Building on their recent success on the fabrication of artificial polymer nanocomposites containing rigid cellulose nanofibers, which earned them the December 2007 cover of Nature Nanotechnology, the team mimicked the architecture nature 'designed' for the sea cucumbers and created artificial materials that display similar mechanical morphing characteristics.
The Case Western Reserve/VA team is specifically interested in using such dynamic mechanical materials in biomedical applications, for example as adaptive substrates for intracortical microelectrodes. These devices are being developed as part of 'artificial nervous systems' that have the potential to help treat patients that suffer from medical conditions such as Parkinson's disease, stroke or spinal cord injuries, i.e., disorders in which the body's interface to the brain is compromised. A problem observed in experimental studies is that the quality of the brain signals recorded by such microelectrodes usually degrades within a few months after implantation, making chronic applications challenging. One hypothesis for this failure is that the high stiffness of these electrodes, which is required for their insertion, causes damage to the surround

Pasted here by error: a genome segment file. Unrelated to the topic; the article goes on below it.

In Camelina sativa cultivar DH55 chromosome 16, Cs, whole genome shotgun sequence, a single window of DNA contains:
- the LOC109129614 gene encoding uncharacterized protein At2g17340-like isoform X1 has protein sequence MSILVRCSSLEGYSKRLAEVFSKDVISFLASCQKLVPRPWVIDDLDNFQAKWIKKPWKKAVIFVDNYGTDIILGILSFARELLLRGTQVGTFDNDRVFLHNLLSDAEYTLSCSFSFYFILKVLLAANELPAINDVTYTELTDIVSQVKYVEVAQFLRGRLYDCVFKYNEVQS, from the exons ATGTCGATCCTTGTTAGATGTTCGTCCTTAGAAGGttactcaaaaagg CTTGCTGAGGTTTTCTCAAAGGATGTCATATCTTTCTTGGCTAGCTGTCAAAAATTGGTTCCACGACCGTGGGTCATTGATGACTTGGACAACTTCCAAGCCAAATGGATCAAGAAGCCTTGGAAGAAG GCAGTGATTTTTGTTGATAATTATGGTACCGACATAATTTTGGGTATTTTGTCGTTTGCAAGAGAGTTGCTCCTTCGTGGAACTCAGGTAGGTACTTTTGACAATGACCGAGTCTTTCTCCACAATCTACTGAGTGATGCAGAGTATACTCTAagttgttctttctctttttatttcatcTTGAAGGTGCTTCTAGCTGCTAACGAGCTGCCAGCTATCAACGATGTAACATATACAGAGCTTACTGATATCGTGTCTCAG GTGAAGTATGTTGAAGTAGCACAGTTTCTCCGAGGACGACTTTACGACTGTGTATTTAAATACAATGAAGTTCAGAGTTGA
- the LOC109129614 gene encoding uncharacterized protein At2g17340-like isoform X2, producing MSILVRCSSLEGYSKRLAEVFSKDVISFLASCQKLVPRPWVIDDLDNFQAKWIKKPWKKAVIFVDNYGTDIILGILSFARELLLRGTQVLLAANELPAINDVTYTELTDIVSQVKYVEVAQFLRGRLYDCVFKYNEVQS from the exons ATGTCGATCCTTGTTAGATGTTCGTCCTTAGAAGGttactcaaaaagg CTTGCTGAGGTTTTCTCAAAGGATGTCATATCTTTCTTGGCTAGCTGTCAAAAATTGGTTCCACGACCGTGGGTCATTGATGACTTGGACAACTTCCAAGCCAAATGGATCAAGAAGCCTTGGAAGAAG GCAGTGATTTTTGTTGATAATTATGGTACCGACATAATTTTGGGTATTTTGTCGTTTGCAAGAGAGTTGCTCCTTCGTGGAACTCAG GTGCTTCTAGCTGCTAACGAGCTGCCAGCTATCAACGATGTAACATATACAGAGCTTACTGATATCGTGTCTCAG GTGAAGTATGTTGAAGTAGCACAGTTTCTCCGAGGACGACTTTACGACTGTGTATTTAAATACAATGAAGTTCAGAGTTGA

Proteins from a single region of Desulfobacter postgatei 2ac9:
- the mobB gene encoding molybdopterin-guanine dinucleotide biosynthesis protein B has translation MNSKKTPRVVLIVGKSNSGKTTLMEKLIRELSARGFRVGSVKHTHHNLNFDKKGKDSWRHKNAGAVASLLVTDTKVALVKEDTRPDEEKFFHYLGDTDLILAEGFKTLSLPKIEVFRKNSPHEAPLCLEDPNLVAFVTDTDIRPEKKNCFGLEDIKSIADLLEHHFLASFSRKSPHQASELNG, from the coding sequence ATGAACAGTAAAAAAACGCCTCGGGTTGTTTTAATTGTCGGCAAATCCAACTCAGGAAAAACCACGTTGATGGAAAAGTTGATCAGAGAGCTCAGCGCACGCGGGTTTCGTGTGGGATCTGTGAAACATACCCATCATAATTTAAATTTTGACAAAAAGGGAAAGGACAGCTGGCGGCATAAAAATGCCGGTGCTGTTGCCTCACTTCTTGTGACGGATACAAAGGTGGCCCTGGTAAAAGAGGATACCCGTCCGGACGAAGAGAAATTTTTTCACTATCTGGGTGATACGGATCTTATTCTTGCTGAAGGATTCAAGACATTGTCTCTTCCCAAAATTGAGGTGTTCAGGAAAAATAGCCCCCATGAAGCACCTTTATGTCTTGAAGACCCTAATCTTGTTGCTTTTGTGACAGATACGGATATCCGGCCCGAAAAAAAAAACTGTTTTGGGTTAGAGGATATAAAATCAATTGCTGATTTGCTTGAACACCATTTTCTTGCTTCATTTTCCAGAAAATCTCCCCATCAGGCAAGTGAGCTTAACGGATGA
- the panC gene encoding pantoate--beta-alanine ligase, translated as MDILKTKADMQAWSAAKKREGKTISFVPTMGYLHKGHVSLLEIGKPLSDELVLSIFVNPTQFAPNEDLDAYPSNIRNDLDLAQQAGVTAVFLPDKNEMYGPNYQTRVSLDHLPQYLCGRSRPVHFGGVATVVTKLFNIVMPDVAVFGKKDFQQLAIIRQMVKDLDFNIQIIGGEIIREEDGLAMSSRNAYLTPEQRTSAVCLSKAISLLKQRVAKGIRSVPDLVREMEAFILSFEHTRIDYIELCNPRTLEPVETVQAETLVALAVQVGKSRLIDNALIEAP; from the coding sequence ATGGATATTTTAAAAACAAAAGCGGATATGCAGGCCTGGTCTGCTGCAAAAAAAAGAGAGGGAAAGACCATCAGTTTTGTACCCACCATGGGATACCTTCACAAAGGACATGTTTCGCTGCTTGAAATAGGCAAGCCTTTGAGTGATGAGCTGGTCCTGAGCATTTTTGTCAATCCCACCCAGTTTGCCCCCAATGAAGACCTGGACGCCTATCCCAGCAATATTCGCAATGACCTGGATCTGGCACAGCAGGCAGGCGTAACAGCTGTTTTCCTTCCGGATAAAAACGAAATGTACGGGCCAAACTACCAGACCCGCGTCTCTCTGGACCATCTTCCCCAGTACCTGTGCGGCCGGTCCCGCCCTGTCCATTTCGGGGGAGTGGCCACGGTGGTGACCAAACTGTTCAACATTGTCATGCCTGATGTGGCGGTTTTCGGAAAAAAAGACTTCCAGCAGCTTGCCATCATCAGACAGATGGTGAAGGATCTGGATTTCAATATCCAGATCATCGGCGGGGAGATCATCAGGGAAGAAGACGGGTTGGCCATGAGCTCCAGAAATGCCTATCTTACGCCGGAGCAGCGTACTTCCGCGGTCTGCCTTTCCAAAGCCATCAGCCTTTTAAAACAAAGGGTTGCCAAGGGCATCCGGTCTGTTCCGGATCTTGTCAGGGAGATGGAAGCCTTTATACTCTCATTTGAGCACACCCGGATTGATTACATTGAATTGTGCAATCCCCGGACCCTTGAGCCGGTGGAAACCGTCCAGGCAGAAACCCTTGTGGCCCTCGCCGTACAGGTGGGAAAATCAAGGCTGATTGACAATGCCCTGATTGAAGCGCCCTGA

|Contact: Laura M. Massie|
Case Western Reserve University